The names Tekken and Street Fighter are legends in the fighting game world. Street Fighter is by far the more prolific and popular of the two franchises but Tekken was (and is) an outstanding series. The games share only the fact that they are fighting games with a large roster in common, Tekken has always been 3D, while Street Fighter stayed (mostly) true to its 2D roots. Street Fighter uses six buttons which correspond to the strength of attacks where Tekken uses four (one for each limb). When Street Fighter X Tekken was announced and would be modeled after the art style introduced for Street Fighter IV there was a great mix of trepidation and anticipation. How would the moves work? Would there be compromises? How thin will the story be to get these universes together? Will it be awesome?
The answers to all of these questions are complicated. First we should look at the story, such as it is. How the two universes merge we are never really told, but a strange cube lands in Antarctica that researchers can’t explain. The cube is releasing energy that powers up combatants, or something. There is no individual storylines per character, but iconic teams like Ken/Ryu and Balrog/Vega as examples have intros and CG endings if they win all their battles. It is quite weak in my opinion as there is a lot of wasted potential in the story elements for this game.
Gameplay at least is much stronger in this game then the story elements. As this is the Capcom version of the crossover series (Tekken X Street Fighter will be out eventually from Namco) it uses the Street Fighter control scheme of weak, medium, strong punches and kicks across six buttons. This is quite an adjustment for the Tekken fighters and their moves undergo a bit of a transformation to incorporate some classic Street Fighter moves like half circles and uppercut movements. It actually works quite well and in fact quite simplifies the previously VERY complex list of moves Tekken normally has. The Tekken fighters are still very grounded and lacking in fireballs or crazy flashy moves but they are very capable and visceral in their actions, very much retaining the Tekken feel.
All combat is team based, meaning you choose a partner and battle out against another team of two fighters. The difference here from other tag battle style games is that the round is over if any one fighter is defeated — meaning you really need to pay attention to your health and swap out strategically. There is also a customization system in the form of the Gem System. Each fighter can equip up to three gems and they give if/and bonuses for a limited time. Hit with 4 super moves in a round and get +10% strength for 15 seconds as an example. These are not permanent power-ups and I found that many of the benefits happened accidentally because you tend to forget what gems you have installed. A savvy player, however, could quite easily use these as a strategy though to get a key advantage when they need it.
The depth doesn’t stop there of course with many super moves and attacks for each fighter as well as a number of advanced features. Features like Cross Assaults that have both players onscreen or Pandora Mode giving a huge boost in strength for a limited time before you automatically die being key examples that add a nice depth to the title. There are a few game modes as well such as Arcade (with the option to be automatically pulled into an online match), Training mode (which is very detailed and at times overwhelming) and a Challenge mode that gives specific criteria to meet in order to move on.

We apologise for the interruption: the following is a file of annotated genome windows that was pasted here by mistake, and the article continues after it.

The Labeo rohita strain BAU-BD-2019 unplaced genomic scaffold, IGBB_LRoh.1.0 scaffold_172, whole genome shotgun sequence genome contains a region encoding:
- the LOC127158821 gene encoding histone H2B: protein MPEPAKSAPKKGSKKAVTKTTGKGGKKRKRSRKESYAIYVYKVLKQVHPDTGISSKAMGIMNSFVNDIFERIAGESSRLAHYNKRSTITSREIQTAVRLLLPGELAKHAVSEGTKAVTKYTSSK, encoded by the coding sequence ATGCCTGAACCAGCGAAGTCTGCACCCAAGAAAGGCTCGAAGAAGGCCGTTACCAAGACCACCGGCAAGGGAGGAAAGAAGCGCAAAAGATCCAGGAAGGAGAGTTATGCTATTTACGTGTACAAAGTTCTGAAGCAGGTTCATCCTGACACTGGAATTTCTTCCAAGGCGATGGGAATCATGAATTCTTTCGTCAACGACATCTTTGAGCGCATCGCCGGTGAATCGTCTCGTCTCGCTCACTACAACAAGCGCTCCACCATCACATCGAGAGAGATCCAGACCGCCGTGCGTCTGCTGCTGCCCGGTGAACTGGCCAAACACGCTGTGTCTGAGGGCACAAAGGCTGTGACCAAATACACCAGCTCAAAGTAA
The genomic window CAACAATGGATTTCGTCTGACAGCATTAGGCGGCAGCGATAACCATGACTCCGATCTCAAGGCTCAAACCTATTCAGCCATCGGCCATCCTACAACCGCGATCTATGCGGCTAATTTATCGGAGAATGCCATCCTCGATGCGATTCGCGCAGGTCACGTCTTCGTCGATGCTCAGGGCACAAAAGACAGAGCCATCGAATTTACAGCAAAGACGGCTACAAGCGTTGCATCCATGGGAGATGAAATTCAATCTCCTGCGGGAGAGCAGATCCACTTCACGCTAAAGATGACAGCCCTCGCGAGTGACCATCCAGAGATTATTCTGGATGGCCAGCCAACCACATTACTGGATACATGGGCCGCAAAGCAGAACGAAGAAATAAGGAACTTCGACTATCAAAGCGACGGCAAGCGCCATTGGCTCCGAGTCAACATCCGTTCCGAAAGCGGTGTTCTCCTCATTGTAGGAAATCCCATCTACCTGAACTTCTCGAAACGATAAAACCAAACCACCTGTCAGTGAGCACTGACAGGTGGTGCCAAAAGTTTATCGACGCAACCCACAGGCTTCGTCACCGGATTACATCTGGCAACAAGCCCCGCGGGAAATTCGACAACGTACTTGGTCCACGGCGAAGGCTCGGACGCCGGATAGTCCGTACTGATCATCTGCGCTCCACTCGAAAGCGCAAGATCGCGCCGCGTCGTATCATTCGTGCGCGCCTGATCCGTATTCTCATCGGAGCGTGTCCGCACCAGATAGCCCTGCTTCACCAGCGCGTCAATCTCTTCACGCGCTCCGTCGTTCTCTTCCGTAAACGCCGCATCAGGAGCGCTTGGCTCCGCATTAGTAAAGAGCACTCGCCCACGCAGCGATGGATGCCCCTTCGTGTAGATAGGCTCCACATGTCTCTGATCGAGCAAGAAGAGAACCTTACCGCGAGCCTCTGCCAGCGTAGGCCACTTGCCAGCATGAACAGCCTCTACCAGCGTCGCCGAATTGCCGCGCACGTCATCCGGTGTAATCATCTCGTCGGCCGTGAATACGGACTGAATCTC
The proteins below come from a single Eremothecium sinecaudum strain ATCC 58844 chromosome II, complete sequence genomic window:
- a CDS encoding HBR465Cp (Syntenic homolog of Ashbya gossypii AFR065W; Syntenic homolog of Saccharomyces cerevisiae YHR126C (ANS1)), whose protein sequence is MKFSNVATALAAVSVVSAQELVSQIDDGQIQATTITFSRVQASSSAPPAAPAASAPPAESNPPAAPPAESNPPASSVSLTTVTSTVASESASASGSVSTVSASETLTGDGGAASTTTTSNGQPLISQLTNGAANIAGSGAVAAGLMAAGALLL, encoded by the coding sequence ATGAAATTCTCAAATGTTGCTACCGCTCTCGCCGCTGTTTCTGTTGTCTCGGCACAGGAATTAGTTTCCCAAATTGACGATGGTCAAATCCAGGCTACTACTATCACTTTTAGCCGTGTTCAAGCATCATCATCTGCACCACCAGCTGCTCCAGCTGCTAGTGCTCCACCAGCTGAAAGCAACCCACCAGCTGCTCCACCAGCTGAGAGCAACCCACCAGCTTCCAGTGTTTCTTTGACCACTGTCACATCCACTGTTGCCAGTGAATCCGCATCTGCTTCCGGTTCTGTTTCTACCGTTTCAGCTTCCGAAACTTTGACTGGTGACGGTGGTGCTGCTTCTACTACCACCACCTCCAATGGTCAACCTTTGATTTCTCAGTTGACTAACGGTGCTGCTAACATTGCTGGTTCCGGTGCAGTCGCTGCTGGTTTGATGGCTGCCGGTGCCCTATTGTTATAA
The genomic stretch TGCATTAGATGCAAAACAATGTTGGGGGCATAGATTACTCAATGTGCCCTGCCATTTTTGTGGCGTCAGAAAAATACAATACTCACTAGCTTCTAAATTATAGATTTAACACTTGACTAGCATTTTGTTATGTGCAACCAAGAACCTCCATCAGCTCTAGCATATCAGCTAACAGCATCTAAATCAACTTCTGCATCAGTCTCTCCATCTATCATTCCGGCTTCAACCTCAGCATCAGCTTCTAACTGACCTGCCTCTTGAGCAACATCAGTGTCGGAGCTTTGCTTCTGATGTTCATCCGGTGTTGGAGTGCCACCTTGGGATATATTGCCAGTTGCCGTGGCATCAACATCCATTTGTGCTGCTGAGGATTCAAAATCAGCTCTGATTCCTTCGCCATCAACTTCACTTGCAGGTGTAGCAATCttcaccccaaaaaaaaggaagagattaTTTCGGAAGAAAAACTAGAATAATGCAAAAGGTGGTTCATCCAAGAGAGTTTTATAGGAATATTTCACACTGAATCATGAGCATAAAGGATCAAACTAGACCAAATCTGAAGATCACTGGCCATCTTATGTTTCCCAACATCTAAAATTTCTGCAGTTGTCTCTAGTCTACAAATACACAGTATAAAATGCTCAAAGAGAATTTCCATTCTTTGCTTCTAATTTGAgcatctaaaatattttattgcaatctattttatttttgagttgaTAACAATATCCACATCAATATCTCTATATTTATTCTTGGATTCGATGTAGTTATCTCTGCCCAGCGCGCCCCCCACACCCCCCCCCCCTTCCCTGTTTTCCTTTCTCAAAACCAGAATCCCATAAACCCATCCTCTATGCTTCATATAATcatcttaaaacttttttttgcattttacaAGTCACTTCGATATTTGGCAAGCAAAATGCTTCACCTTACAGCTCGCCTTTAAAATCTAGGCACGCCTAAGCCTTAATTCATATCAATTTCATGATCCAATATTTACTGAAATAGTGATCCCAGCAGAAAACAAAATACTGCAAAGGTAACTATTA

Speaking of online it is actually very well done, I left the option on to be pulled into online matches and had quite a few encounters. The game loads up very well and lag was minimal, the addition of gems doesn’t really affect balance (even though you will be able to buy new ones) making the matches enjoyable, even though I lost more than I won.
Street Fighter X Tekken has no shortage of options for customizing gem layouts or even color schemes for the fighters, but they are implemented in a menu system that is archaic and counter-intuitive. Just starting a fight with a team you want to look and act a specific way is an arduous affair and that is a real shame because the game really deserves to be quickly accessible in order to maintain the momentum generated in the actual fighting portions.
Reviewing this game is a tough thing to undertake. At the core the fighting is stellar, it looks gorgeous, the frame rate is rock solid, movements are intuitive and natural and the characters work really well together. The Tekken fighters are adjusted in a way that natives to their series will understand what to do and newbies get these interesting characters to supplement the Street Fighter ones we all know and love. But the bare bones story, difficult menus and lack of depth outside of the core arcade mode left me with a bad taste in my mouth. Games like Soul Caliber and the recent Mortal Kombat showed that a fighting game can be mechanically amazing and provide a deep experience. Street Fighter X Tekken gets one of these right and misses an opportunity on the other making this a great game, but not perfect.
Street Fighter X Tekken is rated T (Teen) by the ESRB for Alcohol Reference, Crude Humor, Language, Suggestive Themes, Violence. This game can also be found on: PC, and PS3.